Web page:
Review of the literature shows that varying degrees of complexity need to be incorporated in constitutive models, depending on the composite system studied. In some studies only the addition of viscoplastic strain was needed to make good predictions of material behavior. In others, damage only appears to affect the elastic strain. For certain materials only linear viscoelasticty, where all nonlinearity came from damage, was needed.
When approaching a new material, one frequently generates stressstrain data from constant load-rate or strain-rate tests, cyclic load/unload tests and ramp to failure experiments. A proposed constitutive model is applied which captures the effects seen for some limited amount of data. Complexity is built in as necessary to explain results from all of the experiments. Finally, some ‘validation’ experiments are run where the loading history, or perhaps in the case of composites, a different laminate is tested to justify the
constitutive model used.
In terms of durability, material behavior over long times or many fatigue cycles is needed. Certain material behavior, such as viscoelasticity, may seem negligible over typical time-frames used for tests in the laboratory if standard rate-type loadings are used. However, in ten or fifteen years neglected strains may become significant. The time-dependent microcracking detected in 90o material, discussed in Chapter 7, is a good example of where rate-loadings do not give any indication of time-dependent effects.
Here we take the opposite approach and leave as much material complexity in place as possible so that testing methodologies will have the widest applicability. Experiments are used that emphasize the time-effect, although the change in creep strains measured over the short time-frame of testing is small. These methods are evaluated using a composite which displays all of the mentioned complexities.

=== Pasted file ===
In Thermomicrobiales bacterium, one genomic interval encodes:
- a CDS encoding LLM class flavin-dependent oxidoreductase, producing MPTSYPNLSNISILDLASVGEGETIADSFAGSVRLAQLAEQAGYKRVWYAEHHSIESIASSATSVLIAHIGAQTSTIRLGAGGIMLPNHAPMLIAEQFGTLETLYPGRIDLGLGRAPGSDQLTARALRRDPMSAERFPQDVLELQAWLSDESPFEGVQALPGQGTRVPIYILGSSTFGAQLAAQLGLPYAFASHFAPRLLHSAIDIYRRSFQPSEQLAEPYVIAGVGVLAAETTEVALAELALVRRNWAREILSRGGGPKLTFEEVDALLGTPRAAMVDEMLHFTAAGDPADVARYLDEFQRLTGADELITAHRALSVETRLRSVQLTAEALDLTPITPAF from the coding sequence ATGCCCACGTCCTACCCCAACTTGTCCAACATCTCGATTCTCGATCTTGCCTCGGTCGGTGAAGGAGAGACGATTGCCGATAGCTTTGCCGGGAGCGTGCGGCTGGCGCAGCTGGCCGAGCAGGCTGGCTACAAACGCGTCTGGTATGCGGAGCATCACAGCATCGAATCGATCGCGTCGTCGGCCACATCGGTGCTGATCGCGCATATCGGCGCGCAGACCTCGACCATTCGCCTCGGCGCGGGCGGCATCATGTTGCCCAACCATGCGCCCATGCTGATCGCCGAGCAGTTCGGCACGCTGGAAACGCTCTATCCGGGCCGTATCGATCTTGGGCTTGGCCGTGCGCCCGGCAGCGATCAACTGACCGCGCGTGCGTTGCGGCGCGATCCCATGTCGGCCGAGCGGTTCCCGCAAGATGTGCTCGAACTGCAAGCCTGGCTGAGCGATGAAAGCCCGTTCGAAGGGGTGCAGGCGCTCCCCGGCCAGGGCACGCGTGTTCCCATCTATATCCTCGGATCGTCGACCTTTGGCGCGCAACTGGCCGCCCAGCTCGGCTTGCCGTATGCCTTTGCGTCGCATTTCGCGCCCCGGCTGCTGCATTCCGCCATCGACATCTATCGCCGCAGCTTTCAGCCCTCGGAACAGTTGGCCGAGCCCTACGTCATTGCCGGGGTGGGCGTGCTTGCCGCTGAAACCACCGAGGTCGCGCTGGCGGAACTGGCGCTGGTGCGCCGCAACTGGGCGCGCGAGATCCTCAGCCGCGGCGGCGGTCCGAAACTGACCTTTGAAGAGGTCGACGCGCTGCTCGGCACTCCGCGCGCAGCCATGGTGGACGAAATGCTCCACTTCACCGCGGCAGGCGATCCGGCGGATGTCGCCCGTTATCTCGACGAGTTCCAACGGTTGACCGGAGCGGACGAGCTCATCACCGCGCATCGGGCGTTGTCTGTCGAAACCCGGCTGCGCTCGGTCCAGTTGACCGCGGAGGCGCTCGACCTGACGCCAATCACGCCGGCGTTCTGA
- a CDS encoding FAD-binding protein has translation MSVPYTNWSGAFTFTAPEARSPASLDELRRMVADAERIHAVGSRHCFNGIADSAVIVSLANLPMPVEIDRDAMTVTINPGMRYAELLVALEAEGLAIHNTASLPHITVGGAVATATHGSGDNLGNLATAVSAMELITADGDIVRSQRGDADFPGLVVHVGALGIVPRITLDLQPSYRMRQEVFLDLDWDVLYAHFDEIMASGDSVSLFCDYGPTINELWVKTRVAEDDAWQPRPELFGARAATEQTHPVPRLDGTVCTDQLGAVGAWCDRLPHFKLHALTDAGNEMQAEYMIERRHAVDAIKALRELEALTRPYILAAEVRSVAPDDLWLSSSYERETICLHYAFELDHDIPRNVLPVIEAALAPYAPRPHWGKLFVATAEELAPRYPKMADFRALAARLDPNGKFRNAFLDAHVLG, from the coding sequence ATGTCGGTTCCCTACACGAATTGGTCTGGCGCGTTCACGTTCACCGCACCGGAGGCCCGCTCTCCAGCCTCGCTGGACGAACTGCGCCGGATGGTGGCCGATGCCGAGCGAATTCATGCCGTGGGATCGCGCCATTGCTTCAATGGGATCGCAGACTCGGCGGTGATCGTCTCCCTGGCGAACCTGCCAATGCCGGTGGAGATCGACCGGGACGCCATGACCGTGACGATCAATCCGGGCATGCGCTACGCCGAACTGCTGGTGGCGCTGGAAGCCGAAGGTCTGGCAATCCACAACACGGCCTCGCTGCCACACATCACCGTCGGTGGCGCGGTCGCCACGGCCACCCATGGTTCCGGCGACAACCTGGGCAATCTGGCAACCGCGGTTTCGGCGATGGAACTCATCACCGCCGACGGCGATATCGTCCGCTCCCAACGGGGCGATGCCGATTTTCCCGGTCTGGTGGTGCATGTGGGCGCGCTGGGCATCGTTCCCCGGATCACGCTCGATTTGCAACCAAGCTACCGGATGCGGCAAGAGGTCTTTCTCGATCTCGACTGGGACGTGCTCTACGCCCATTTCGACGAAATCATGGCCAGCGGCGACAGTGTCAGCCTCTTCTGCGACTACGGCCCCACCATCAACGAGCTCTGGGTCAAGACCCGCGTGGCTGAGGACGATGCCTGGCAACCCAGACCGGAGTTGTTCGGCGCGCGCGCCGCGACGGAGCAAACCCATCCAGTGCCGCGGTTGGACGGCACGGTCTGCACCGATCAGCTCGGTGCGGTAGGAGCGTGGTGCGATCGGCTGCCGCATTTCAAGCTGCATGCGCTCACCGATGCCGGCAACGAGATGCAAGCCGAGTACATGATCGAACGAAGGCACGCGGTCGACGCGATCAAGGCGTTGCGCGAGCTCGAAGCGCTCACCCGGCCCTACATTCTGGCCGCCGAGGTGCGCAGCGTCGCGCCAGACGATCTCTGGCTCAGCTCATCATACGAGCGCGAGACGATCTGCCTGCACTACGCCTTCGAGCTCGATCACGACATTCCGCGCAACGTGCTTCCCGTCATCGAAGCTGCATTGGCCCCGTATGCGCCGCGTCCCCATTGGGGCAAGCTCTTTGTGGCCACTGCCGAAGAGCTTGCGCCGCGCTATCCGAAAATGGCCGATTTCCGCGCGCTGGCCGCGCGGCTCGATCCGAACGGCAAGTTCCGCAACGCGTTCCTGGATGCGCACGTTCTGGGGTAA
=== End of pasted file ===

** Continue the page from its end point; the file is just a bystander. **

This work uses the theory previously established by Schapery (1999) to develop experimental and data analysis methods for isolating the softening effects of nonlinear elasticity, nonlinear viscoelasticity, viscoplasticity and damage. Damage enters through internal state variables. If all these mechanisms
are significant, the author is not aware of any existing method to extract both the damage evolution and to differentiate its effect on the material parameters from that of stress based solely on stress-strain information. A direct measure of microcracking is needed to help separate these effects. A major focus, therefore, was to develop relatively short-term experimental and data analysis methods for determining which material complexities have a significant effect on material behavior. The major difficulty is separating
the intrinsic effect of stress from that of damage on the nonlinear viscoelastic (NLVE) behavior. This problem was addressed with three concurrent
- Develop experiments and numerical data analysis methods to fit strain data which are affected by hereditary damage effects.
- Conduct a Damage Effect Study to identify which nonlinear material parameters are affected by damage.
- Develop a real-time nondestructive method to monitor damage growth.
The focus of the first effort was to assess the effect of damage on each material parameter, in particular the parameter which causes hereditary damage effects. The material displays a fading memory of the loading path with which it arrived at a given damage state. Testing methodology and methods of data analysis were devised without removing any material complexity. The Damage Effect Study was designed to determine which material parameters are affected by damage. This information can then be used to simplify the
analysis. Acoustic emission monitoring was used in the third effort to track how damage evolves with different loading histories and load combinations. With this knowledge, the state of damage in the material will be known for any loading and can be used to tie together the first two efforts.
Related Publications: Bocchieri, R.T. and Schapery, R.A., “Nonlinear Viscoelastic Constitutive Equations for Carbon/Epoxy Composites and their Correlation through Micromechanics,” Proc. 2nd Int. Conf. on Composite Materials for Offshore Operations, Houston, pp. 513-536, American Bureau of Shipping, 1999.
Bocchieri, R.T. and R.A. Schapery, “Nonlinear Viscoelastic Behavior of Rubber-Toughened Carbon and Glass/Epoxy Composites,” Time Dependent and Nonlinear Effects in Polymers and Composites, ASTM STP 1357, 2000, pp. 238-265.